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Radium (pronounced /ˈreɪdiəm/, RAY-dee-əm) is a radioactive chemical element which has the symbol Ra and atomic number 88. Its appearance is almost pure white, but it readily oxidizes on exposure to air, turning black. Radium is an alkaline earth metal that is found in trace amounts in uranium ores. Its most stable isotope, 226Ra, has a half-life of 1602 years and decays into radon gas.


The heaviest of the alkaline earth metals, radium is intensely radioactive and resembles barium in its chemical behavior. This metal is found in tiny quantities in the uranium ore pitchblende, and various other uranium minerals. Radium preparations are remarkable for maintaining themselves at a higher temperature than their surroundings, and for their radiations, which are of three kinds: alpha particles, beta particles, and gamma rays.

When freshly prepared, pure radium metal is brilliant white, but blackens when exposed to air (probably due to nitride formation). Radium is luminescent (giving a faint blue color), reacts violently with water and oil to form radium hydroxide and is slightly more volatile than barium. The normal phase of radium is a solid.

Some of the few practical uses of radium are derived from its radioactive properties. More recently discovered radioisotopes, such as 60Co and 137Cs, are replacing radium in even these limited uses because several of these isotopes are more powerful emitters, safer to handle, and available in more concentrated form.

When mixed with beryllium it is a neutron source for physics experiments.

Historical uses
Self-luminous white paint which contains radium on the face and hand of an old clock.

Radium was formerly used in self-luminous paints for watches, nuclear panels, aircraft switches, clocks, and instrument dials. In the mid-1920s, a lawsuit was filed by five dying "Radium Girl" dial painters who had painted radium-based luminous paints on the dials of watches and clocks. The dial painters' exposure to radium caused serious health effects which included sores, anemia and bone cancer. This is because radium is treated as calcium by the body, and deposited in the bones, where radioactivity degrades marrow and can mutate bone cells.

During the litigation, it was determined that company scientists and management had taken considerable precautions to protect themselves from the effects of radiation, yet had not seen fit to protect their employees. Worse, for several years, the companies had attempted to cover up the effects and avoid liability by insisting that the Radium Girls were instead suffering from syphilis. This complete disregard for employee welfare had a significant impact on the formulation of occupational disease labor law.[1]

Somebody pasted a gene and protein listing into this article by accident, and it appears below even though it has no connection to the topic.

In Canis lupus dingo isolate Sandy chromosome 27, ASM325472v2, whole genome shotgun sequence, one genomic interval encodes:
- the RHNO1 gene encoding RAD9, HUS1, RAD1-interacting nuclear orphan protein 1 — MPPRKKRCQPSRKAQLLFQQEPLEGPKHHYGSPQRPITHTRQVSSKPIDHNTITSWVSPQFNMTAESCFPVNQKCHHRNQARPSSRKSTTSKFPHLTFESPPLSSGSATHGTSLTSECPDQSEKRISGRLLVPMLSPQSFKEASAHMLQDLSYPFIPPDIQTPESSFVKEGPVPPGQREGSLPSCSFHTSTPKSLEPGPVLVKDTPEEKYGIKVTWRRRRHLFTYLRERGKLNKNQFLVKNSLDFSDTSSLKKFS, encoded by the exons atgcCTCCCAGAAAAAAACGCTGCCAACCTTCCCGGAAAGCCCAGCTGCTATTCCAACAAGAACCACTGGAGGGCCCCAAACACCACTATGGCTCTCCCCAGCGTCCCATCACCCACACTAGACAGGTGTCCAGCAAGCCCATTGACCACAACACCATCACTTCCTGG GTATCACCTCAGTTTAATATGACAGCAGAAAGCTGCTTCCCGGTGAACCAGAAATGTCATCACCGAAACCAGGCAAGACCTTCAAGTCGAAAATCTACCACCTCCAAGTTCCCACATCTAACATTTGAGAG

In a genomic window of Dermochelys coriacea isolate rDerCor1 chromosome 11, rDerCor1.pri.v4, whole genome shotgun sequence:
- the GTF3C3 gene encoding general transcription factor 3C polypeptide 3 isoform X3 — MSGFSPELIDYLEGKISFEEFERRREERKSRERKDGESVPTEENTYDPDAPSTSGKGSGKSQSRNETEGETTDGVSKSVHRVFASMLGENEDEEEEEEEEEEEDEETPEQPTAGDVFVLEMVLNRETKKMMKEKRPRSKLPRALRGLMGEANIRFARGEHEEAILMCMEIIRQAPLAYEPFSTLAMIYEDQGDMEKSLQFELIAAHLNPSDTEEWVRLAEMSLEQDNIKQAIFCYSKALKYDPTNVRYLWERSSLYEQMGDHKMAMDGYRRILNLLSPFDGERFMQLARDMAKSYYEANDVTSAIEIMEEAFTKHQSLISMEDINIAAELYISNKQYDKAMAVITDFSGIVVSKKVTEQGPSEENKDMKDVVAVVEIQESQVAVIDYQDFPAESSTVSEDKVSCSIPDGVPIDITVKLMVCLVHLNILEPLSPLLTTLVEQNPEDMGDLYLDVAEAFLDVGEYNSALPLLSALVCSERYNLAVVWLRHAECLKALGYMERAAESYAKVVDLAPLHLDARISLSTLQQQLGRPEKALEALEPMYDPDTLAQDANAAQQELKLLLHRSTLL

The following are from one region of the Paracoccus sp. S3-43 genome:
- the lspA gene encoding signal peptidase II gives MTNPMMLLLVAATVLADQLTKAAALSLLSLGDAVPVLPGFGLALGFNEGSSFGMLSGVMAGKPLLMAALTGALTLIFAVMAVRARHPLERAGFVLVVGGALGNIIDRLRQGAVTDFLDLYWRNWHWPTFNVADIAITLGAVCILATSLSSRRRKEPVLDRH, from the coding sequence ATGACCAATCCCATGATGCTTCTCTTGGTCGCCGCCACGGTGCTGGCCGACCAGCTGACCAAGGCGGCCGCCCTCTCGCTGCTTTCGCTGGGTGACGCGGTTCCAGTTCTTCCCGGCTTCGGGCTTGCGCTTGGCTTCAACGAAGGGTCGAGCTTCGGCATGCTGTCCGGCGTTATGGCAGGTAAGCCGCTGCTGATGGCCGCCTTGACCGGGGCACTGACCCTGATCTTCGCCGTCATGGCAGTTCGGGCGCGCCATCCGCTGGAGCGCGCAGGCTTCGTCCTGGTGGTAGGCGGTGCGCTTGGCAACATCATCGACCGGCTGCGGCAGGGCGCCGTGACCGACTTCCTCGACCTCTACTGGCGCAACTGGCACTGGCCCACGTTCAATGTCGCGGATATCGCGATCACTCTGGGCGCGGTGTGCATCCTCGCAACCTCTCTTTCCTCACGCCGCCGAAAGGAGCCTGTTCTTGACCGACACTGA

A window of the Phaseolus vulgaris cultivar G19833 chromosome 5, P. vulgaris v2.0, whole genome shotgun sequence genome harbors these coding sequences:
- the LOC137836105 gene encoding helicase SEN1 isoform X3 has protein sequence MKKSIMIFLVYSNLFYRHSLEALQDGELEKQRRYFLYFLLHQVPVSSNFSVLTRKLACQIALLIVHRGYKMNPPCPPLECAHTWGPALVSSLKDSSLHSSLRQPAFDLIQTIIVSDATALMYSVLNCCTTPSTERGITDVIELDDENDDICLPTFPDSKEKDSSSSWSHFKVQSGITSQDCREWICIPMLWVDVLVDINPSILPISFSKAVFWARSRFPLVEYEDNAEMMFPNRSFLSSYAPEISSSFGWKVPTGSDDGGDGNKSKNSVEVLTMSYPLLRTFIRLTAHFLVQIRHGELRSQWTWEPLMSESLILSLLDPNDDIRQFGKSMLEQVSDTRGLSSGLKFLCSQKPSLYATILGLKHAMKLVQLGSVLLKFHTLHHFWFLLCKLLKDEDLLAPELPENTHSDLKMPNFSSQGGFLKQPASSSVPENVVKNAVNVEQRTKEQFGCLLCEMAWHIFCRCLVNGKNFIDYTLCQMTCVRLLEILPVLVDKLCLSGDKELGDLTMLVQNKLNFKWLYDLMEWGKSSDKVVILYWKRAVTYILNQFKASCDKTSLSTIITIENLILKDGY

As a result of the lawsuit, the adverse effects of radioactivity became widely known, and radium dial painters were instructed in proper safety precautions and provided with protective gear. In particular, dial painters no longer shaped paint brushes by lip. Radium was still used in dials as late as the 1960s, but there were no further injuries to dial painters. This further highlighted that the plight of the Radium Girls was completely preventable.

After the 1960s, radium paint was first replaced with promethium paint, and later by tritium bottles which continue to be used today. Although the beta radiation from tritium is potentially dangerous if ingested, it has replaced radium in these applications.

Radium was also put in some foods for taste and as a preservative, but also exposed many people to radiation.[citation needed] Radium was once an additive in products like toothpaste, hair creams, and even food items due to its supposed curative powers.[2] Such products soon fell out of vogue and were prohibited by authorities in many countries, after it was discovered they could have serious adverse health effects. (See for instance Radithor.) Spas featuring radium-rich water are still occasionally touted as beneficial, such as those in Misasa, Tottori, Japan. In the U.S., nasal radium irradiation was also administered to children to prevent middle ear problems or enlarged tonsils from the late 1940s through early 1970s.[3]

In 1909, the famous Rutherford experiment used radium as an alpha source to probe the atomic structure of gold. This experiment led to the Rutherford model of the atom and revolutionised the field of nuclear physics.

Radium (usually in the form of radium chloride) was used in medicine to produce radon gas which in turn is used as a cancer treatment, for example several of these radon sources were used in Canada in the 1920s and 1930s.[4] The isotope 223Ra is currently under investigation for use in medicine as cancer treatment of bone metastasis.


Radium (Latin radius, ray) was discovered by Marie Skłodowska-Curie and her husband Pierre in 1898 in pitchblende coming from North Bohemia, in the Czech Republic (area around Jáchymov). While studying pitchblende the Curies removed uranium from it and found that the remaining material was still radioactive. They then separated out a radioactive mixture consisting mostly of barium which gave a brilliant green flame color and crimson carmine spectral lines which had never been documented before. The Curies announced their discovery to the French Academy of Sciences on 26 December 1898.[5]

In 1910, radium was isolated as a pure metal by Curie and André-Louis Debierne through the electrolysis of a pure radium chloride solution by using a mercury cathode and distilling in an atmosphere of hydrogen gas.[6]

Radium was first industrially produced in the beginning of the 20th Century by Biraco, a subsidiary company of Union Minière du Haut Katanga (UMHK) in its Olen plant in Belgium. UMHK offered to Marie Curie her first gramme of radium.

Historically the decay products of radium were known as radium A, B, C, etc. These are now known to be isotopes of other elements as follows:
Radium emanation 222Rn
Radium A 218Po
Radium B 214Pb
Radium C 214Bi
Radium C1 214Po
Radium C2 210Tl
Radium D 210Pb
Radium E 210Bi
Radium F 210Po